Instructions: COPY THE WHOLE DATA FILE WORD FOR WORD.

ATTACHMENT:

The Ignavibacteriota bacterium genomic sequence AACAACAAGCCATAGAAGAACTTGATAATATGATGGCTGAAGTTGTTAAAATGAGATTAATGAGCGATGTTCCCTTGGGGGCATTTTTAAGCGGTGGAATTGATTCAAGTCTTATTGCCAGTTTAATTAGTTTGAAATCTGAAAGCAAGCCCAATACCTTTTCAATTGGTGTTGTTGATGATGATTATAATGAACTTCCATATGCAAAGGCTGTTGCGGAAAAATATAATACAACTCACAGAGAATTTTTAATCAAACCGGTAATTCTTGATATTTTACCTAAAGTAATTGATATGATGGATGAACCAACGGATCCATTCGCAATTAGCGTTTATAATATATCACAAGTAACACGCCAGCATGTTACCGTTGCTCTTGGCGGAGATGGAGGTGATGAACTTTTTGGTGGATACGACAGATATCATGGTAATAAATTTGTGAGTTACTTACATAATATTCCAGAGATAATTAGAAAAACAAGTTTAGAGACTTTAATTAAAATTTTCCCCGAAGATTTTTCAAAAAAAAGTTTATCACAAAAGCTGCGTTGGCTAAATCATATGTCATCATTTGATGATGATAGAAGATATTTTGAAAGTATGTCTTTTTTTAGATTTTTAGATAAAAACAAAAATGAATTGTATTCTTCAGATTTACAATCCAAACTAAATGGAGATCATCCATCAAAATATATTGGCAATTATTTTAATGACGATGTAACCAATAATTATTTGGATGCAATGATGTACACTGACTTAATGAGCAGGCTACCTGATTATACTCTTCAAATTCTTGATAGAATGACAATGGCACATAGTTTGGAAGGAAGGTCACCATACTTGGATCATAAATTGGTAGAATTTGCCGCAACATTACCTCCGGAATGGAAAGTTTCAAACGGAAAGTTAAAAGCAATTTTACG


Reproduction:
The Ignavibacteriota bacterium genomic sequence AACAACAAGCCATAGAAGAACTTGATAATATGATGGCTGAAGTTGTTAAAATGAGATTAATGAGCGATGTTCCCTTGGGGGCATTTTTAAGCGGTGGAATTGATTCAAGTCTTATTGCCAGTTTAATTAGTTTGAAATCTGAAAGCAAGCCCAATACCTTTTCAATTGGTGTTGTTGATGATGATTATAATGAACTTCCATATGCAAAGGCTGTTGCGGAAAAATATAATACAACTCACAGAGAATTTTTAATCAAACCGGTAATTCTTGATATTTTACCTAAAGTAATTGATATGATGGATGAACCAACGGATCCATTCGCAATTAGCGTTTATAATATATCACAAGTAACACGCCAGCATGTTACCGTTGCTCTTGGCGGAGATGGAGGTGATGAACTTTTTGGTGGATACGACAGATATCATGGTAATAAATTTGTGAGTTACTTACATAATATTCCAGAGATAATTAGAAAAACAAGTTTAGAGACTTTAATTAAAATTTTCCCCGAAGATTTTTCAAAAAAAAGTTTATCACAAAAGCTGCGTTGGCTAAATCATATGTCATCATTTGATGATGATAGAAGATATTTTGAAAGTATGTCTTTTTTTAGATTTTTAGATAAAAACAAAAATGAATTGTATTCTTCAGATTTACAATCCAAACTAAATGGAGATCATCCATCAAAATATATTGGCAATTATTTTAATGACGATGTAACCAATAATTATTTGGATGCAATGATGTACACTGACTTAATGAGCAGGCTACCTGATTATACTCTTCAAATTCTTGATAGAATGACAATGGCACATAGTTTGGAAGGAAGGTCACCATACTTGGATCATAAATTGGTAGAATTTGCCGCAACATTACCTCCGGAATGGAAAGTTTCAAACGGAAAGTTAAAAGCAATTTTACG